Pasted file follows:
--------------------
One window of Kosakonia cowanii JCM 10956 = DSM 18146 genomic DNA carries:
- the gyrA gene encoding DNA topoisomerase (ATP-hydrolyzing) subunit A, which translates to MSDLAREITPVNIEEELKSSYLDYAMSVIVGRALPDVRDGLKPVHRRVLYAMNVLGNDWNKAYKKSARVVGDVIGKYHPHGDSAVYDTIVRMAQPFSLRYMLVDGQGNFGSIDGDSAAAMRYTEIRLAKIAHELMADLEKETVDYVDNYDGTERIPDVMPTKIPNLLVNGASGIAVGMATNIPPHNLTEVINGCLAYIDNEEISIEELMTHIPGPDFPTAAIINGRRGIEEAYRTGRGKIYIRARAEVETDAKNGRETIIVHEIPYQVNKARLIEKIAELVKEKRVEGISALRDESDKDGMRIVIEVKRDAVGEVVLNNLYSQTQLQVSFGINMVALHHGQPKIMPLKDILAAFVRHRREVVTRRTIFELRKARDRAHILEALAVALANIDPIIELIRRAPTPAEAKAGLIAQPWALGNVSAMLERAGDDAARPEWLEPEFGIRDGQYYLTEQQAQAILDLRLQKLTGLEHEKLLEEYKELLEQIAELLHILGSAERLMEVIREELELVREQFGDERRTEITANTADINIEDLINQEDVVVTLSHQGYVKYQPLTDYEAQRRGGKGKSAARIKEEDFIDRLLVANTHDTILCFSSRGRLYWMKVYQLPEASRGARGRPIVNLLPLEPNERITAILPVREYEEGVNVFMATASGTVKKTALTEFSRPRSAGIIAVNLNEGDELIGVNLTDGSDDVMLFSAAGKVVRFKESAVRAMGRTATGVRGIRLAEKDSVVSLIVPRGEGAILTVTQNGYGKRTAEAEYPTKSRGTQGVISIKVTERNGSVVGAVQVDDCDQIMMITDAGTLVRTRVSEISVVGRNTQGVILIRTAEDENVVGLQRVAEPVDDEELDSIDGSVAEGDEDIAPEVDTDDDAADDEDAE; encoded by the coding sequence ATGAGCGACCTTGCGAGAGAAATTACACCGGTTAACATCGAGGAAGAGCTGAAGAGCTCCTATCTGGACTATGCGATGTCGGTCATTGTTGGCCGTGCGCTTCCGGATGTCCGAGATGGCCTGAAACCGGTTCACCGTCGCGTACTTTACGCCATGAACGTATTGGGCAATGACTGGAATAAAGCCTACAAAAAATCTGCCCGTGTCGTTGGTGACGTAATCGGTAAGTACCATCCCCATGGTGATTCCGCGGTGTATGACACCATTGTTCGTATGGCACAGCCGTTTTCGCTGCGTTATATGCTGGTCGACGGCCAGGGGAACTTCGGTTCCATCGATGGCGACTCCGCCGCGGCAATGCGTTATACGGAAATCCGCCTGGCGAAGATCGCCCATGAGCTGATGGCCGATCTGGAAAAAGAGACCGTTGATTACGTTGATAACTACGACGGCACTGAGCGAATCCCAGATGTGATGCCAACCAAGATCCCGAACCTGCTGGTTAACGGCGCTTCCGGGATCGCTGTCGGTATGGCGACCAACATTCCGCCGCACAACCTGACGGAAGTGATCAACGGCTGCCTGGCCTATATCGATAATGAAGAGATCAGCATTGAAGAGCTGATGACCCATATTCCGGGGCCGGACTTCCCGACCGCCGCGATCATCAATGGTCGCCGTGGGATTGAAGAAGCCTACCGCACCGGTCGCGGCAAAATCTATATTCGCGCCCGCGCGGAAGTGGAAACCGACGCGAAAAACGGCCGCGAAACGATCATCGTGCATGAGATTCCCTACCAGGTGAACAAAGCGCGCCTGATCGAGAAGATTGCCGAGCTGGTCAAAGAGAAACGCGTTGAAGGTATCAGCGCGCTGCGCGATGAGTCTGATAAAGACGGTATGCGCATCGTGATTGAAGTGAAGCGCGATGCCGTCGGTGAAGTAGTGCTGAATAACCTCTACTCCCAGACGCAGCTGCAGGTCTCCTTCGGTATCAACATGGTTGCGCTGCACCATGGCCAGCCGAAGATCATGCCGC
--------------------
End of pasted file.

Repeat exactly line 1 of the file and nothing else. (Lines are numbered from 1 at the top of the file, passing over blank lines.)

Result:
One window of Kosakonia cowanii JCM 10956 = DSM 18146 genomic DNA carries: